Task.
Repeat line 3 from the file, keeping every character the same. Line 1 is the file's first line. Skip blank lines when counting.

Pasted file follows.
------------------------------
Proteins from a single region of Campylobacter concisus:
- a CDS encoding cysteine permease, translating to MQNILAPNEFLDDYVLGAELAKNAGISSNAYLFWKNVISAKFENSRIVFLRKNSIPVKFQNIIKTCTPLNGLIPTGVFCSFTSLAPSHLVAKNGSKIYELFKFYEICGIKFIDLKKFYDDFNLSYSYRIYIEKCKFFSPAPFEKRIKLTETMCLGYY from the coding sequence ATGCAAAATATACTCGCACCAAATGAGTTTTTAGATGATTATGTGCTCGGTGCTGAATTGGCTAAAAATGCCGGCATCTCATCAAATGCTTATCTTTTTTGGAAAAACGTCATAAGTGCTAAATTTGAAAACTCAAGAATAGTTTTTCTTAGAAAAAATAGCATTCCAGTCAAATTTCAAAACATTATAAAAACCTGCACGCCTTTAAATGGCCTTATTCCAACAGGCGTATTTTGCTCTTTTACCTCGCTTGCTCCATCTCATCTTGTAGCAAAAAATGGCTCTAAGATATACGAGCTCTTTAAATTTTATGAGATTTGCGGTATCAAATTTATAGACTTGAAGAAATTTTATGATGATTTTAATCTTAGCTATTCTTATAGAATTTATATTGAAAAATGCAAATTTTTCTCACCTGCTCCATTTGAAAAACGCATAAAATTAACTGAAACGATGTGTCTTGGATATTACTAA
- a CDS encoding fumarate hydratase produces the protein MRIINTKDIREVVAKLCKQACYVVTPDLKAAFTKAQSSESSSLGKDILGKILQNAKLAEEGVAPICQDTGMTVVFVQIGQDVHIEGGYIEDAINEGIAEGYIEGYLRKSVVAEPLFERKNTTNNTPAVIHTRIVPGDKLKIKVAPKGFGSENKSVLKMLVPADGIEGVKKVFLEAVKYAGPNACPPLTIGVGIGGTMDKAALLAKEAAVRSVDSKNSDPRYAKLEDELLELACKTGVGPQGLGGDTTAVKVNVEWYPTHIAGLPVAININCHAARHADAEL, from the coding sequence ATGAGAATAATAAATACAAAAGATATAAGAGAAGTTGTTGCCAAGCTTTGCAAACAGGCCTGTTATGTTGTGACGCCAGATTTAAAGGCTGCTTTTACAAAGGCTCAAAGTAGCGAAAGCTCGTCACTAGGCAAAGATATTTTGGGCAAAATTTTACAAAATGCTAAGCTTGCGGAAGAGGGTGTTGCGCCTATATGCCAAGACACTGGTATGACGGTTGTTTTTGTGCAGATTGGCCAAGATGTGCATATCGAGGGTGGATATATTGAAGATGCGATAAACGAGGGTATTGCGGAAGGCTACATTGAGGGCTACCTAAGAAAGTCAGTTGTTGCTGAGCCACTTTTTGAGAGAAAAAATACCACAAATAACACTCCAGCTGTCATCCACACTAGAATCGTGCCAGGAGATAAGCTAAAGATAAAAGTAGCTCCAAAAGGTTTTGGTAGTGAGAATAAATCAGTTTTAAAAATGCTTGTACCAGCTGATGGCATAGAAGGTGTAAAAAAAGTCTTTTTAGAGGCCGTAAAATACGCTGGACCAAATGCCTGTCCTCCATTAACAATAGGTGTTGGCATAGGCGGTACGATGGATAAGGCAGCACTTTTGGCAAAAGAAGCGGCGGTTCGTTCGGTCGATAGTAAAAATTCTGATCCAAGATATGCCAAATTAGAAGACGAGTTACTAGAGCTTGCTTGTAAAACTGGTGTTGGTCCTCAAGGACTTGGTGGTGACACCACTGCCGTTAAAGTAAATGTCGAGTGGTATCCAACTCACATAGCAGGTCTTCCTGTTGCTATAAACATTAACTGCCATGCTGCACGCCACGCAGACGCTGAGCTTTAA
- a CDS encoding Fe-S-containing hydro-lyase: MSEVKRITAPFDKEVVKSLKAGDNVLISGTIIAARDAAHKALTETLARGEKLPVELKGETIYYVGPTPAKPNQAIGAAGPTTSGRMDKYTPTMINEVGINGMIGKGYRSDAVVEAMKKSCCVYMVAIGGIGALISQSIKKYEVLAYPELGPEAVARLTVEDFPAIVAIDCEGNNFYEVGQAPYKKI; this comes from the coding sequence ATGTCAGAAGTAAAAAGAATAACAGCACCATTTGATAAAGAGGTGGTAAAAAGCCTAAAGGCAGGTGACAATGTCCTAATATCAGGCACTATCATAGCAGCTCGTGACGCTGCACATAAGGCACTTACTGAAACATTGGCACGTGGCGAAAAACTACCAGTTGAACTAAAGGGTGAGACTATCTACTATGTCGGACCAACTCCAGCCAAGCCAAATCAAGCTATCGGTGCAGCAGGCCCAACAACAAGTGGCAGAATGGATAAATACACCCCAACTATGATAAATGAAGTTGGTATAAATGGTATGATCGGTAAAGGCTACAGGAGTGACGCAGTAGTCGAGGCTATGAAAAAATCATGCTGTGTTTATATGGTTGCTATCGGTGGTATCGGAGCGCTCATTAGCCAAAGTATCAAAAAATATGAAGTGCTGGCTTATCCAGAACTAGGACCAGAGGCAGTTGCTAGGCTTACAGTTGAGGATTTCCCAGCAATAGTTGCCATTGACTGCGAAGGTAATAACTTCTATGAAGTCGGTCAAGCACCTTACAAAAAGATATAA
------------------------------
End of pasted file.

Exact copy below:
- a CDS encoding fumarate hydratase produces the protein MRIINTKDIREVVAKLCKQACYVVTPDLKAAFTKAQSSESSSLGKDILGKILQNAKLAEEGVAPICQDTGMTVVFVQIGQDVHIEGGYIEDAINEGIAEGYIEGYLRKSVVAEPLFERKNTTNNTPAVIHTRIVPGDKLKIKVAPKGFGSENKSVLKMLVPADGIEGVKKVFLEAVKYAGPNACPPLTIGVGIGGTMDKAALLAKEAAVRSVDSKNSDPRYAKLEDELLELACKTGVGPQGLGGDTTAVKVNVEWYPTHIAGLPVAININCHAARHADAEL, from the coding sequence ATGAGAATAATAAATACAAAAGATATAAGAGAAGTTGTTGCCAAGCTTTGCAAACAGGCCTGTTATGTTGTGACGCCAGATTTAAAGGCTGCTTTTACAAAGGCTCAAAGTAGCGAAAGCTCGTCACTAGGCAAAGATATTTTGGGCAAAATTTTACAAAATGCTAAGCTTGCGGAAGAGGGTGTTGCGCCTATATGCCAAGACACTGGTATGACGGTTGTTTTTGTGCAGATTGGCCAAGATGTGCATATCGAGGGTGGATATATTGAAGATGCGATAAACGAGGGTATTGCGGAAGGCTACATTGAGGGCTACCTAAGAAAGTCAGTTGTTGCTGAGCCACTTTTTGAGAGAAAAAATACCACAAATAACACTCCAGCTGTCATCCACACTAGAATCGTGCCAGGAGATAAGCTAAAGATAAAAGTAGCTCCAAAAGGTTTTGGTAGTGAGAATAAATCAGTTTTAAAAATGCTTGTACCAGCTGATGGCATAGAAGGTGTAAAAAAAGTCTTTTTAGAGGCCGTAAAATACGCTGGACCAAATGCCTGTCCTCCATTAACAATAGGTGTTGGCATAGGCGGTACGATGGATAAGGCAGCACTTTTGGCAAAAGAAGCGGCGGTTCGTTCGGTCGATAGTAAAAATTCTGATCCAAGATATGCCAAATTAGAAGACGAGTTACTAGAGCTTGCTTGTAAAACTGGTGTTGGTCCTCAAGGACTTGGTGGTGACACCACTGCCGTTAAAGTAAATGTCGAGTGGTATCCAACTCACATAGCAGGTCTTCCTGTTGCTATAAACATTAACTGCCATGCTGCACGCCACGCAGACGCTGAGCTTTAA